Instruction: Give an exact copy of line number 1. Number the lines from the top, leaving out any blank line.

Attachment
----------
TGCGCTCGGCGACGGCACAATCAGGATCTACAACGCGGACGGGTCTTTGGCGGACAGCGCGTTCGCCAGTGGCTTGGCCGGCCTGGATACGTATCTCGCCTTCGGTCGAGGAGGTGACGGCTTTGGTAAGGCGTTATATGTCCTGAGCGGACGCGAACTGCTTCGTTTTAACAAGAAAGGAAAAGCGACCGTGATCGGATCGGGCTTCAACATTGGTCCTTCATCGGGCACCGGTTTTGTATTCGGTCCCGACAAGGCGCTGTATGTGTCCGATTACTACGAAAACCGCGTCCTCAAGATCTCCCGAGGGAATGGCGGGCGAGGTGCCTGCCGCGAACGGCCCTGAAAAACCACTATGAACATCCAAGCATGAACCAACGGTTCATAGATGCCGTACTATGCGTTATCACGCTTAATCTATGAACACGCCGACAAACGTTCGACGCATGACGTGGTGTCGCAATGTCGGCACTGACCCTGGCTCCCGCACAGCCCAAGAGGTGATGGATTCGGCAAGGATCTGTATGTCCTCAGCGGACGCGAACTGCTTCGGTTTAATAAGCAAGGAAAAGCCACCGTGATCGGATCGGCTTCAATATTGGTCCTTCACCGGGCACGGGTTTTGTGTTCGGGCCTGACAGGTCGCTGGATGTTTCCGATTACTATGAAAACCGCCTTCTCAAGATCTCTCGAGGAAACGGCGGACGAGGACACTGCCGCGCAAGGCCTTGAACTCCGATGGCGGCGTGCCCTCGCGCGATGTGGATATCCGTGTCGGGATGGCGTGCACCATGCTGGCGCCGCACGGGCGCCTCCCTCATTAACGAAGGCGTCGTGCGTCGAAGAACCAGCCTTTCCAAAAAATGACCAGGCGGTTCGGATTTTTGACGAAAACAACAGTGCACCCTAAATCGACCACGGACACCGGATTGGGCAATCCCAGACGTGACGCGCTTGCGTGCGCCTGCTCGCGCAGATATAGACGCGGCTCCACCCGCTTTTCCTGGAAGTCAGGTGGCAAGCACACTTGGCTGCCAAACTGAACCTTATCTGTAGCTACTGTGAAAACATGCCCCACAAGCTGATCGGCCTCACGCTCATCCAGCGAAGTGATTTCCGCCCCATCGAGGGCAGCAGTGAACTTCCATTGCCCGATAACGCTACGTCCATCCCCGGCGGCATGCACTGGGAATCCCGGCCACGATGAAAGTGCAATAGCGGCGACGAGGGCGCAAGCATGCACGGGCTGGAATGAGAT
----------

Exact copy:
TGCGCTCGGCGACGGCACAATCAGGATCTACAACGCGGACGGGTCTTTGGCGGACAGCGCGTTCGCCAGTGGCTTGGCCGGCCTGGATACGTATCTCGCCTTCGGTCGAGGAGGTGACGGCTTTGGTAAGGCGTTATATGTCCTGAGCGGACGCGAACTGCTTCGTTTTAACAAGAAAGGAAAAGCGACCGTGATCGGATCGGGCTTCAACATTGGTCCTTCATCGGGCACCGGTTTTGTATTCGGTCCCGACAAGGCGCTGTATGTGTCCGATTACTACGAAAACCGCGTCCTCAAGATCTCCCGAGGGAATGGCGGGCGAGGTGCCTGCCGCGAACGGCCCTGAAAAACCACTATGAACATCCAAGCATGAACCAACGGTTCATAGATGCCGTACTATGCGTTATCACGCTTAATCTATGAACACGCCGACAAACGTTCGACGCATGACGTGGTGTCGCAATGTCGGCACTGACCCTGGCTCCCGCACAGCCCAAGAGGTGATGGATTCGGCAAGGATCTGTATGTCCTCAGCGGACGCGAACTGCTTCGGTTTAATAAGCAAGGAAAAGCCACCGTGATCGGATCGGCTTCAATATTGGTCCTTCACCGGGCACGGGTTTTGTGTTCGGGCCTGACAGGTCGCTGGATGTTTCCGATTACTATGAAAACCGCCTTCTCAAGATCTCTCGAGGAAACGGCGGACGAGGACACTGCCGCGCAAGGCCTTGAACTCCGATGGCGGCGTGCCCTCGCGCGATGTGGATATCCGTGTCGGGATGGCGTGCACCATGCTGGCGCCGCACGGGCGCCTCCCTCATTAACGAAGGCGTCGTGCGTCGAAGAACCAGCCTTTCCAAAAAATGACCAGGCGGTTCGGATTTTTGACGAAAACAACAGTGCACCCTAAATCGACCACGGACACCGGATTGGGCAATCCCAGACGTGACGCGCTTGCGTGCGCCTGCTCGCGCAGATATAGACGCGGCTCCACCCGCTTTTCCTGGAAGTCAGGTGGCAAGCACACTTGGCTGCCAAACTGAACCTTATCTGTAGCTACTGTGAAAACATGCCCCACAAGCTGATCGGCCTCACGCTCATCCAGCGAAGTGATTTCCGCCCCATCGAGGGCAGCAGTGAACTTCCATTGCCCGATAACGCTACGTCCATCCCCGGCGGCATGCACTGGGAATCCCGGCCACGATGAAAGTGCAATAGCGGCGACGAGGGCGCAAGCATGCACGGGCTGGAATGAGAT